Jude and His Sources: Non-Canonical Books

Jude makes use of at least two books that were not considered to be inspired by the Church or the Jews. In v. 9 he alludes to the Testament of Moses and in vv. 14-15 he quotes 1 Enoch.

Bauckham points out that besides the direct citation of 1 Enoch 1, the writer knows 1 Enoch 1-36 and perhaps sections later in the book. 1 Enoch was popular at Qumran and there may be allusions to the book in Revelation as well. This section of 1 Enoch is an expansion of the story of the Nephlehim and the Giants a found in Genesis 6. Jude does not allude to that plot line at all, but rather to the rather generic statement that God is coming to execute justice on ones who have rebelled against him. In the context of 1 Enoch, this is the angels who have intermixed with humans and created “the Giants” and taught humans all manner of sin.

Michael and SatanThe reference to the archangel and Satan discussing the bones of Moses does not appear in the Testament of Moses, although it is likely that the words Jude uses are quoted from the lost ending to that book. Richard Bauckham has a considerable excursus on the sources for Jude 9 which includes a catalog of all of the variations of this story in Jewish and Christian sources as well as a list of references to the Assumption of Moses, a lost book usually confused with the Testament of Moses (Jude, 2 Peter, 48, 67). Bauckham concludes that the Assumption is a re-worked version of the Testament (76). There are a number of Christian sources that seem to have known the story in detail, and a few pre-Christian Jewish sources contain disputes between the devil and an angel over various events (Isaac’s sacrifice, for example).

That Jude would allude to these Jewish texts is a good argument for the circulation of the book within Jewish communities in Judea, perhaps in the “near diaspora” communities. We know that 1 Enoch appears at Qumran. Although the Testament of Moses has not been found among the DSS, it is not unlikely that this is evidence for an early date and Jewish Christian context for the book.

The common way to explain Jude’s used of these texts is to say they are simply “illustrations of truth: similar to a pastor using a commonly known story, film, or T.V. show as a sermon illustration. Jude is not trying to tell his readers that these books are inspired and worthy of inclusion in the Bible, but rather using texts that they are already familiar with in order to make a point. The reference to Enoch is a bit touchy, since it says Enoch in fact prophesied the Lord’s return – although one could argue Jude is saying the popular book of Enoch says this, rather than “historical Enoch.”

It is possible that Jude uses these texts because they are popular with the false teachers. In my post on Jude’s use of the Hebrew Bible I commented that Jude alludes to the wilderness tradition frequently, perhaps his opponents used the wilderness tradition and a book like 1 Enoch in their own teaching. The allusion to the Testament of Moses may be appropriate since the event took place in the wilderness and the end of that period of Israel’s history. The Qumran Community immediately comes to mind, since they are in the wilderness, not far from Nebo and made use of 1 Enoch. But Jude seems to imply the opponents are a perversion of Christian teaching, so perhaps they are a Essene like group which has accepted Jesus as Messiah.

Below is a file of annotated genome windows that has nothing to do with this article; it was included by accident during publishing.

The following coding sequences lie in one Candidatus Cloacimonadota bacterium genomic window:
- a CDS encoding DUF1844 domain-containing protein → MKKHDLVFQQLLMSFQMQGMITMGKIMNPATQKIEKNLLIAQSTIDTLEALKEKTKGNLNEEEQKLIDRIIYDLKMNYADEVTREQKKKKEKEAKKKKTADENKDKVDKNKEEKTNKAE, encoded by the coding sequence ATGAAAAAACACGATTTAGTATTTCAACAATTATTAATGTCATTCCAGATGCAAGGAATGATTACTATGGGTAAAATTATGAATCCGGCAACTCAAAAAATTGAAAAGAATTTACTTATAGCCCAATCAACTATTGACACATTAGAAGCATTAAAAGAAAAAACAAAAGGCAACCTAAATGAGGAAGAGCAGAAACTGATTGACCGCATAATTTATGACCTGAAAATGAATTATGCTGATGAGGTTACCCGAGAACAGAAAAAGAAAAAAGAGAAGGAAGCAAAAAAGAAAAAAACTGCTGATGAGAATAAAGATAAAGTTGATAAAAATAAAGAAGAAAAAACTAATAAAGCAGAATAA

In any case, Jude is turning their own favorite books around on them to show that they are heretics. Jude’s purpose is to combat a false teaching which has “smuggled” itself into the church.

What are the implications of Jude’s use of these sources?

A Righteous Remnant in 1 Enoch 83-84

1 Enoch 83-90 follows a long section of the astronomical speculations, although it is related to chapter 82 as a continuation of Enoch’s dialogue with Methuselah (83:1). These two chapters serve as an introduction to the Animal Apocalypse, a slightly veiled allegory of history up to the Maccabean period.

Enoch-manusrcriptEnoch received these visions before he was married and still living with his grandfather, Mahalalel (Gen 5:12-17). After Enoch receives a vision the coming flood (83:2b-2), he relates his dream to his grandfather Mahalalel. This is Enoch’s first vision, and like Samuel and Eli (1 Sam 3), Enoch requires guidance from his grandfather to understand the vision.

Within the world of the story, the vision refers to the coming flood. But the description goes beyond Genesis 7 to convey “a picture of cosmic collapse and annihilation” (Nickelsburg, 1 Enoch, 349). As is typical in the Enoch literature, the imagery of the flood is conflated with the ultimate judgment of God.

1 Enoch 83:3-4 I saw in a vision the sky being hurled down and snatched and falling upon the earth. When it fell upon the earth, I saw the earth being swallowed up into the great abyss, the mountains being suspended upon mountains, the hills sinking down upon the hills, and tall trees being uprooted and thrown and sinking into the deep abyss. (OTP 1:61)

Mahalalel explains that sin is so great the earth must “sink into the abyss” (primordial chaos), but there is a possibility God would allow a remnant to remain on the earth. He therefore counsels Enoch to pray for the earth (83:6-9), which he does (83:10-11, 84:1-6).  Enoch first praises God and acknowledges his greatness (83:2-4). These two verses resonate with many texts in the Hebrew Bible, although it is remarkably similar to Daniel 2:37-38 (describing Nebuchadnezzar) and Daniel 7:14 (describing the rule of the Son of Man), but also Isaiah 66:1-2 (heavens as God’s throne, the earth as his footstool).

1 Enoch 84:2 Blessed are you, O Great King, you are mighty in your greatness, O Lord of all the creation of heaven, King of kings and God of the whole world. Your authority and kingdom abide forever and ever; and your dominion throughout all the generations of generations; All the heavens are your throne forever, and the whole earth is your footstool forever and ever and ever.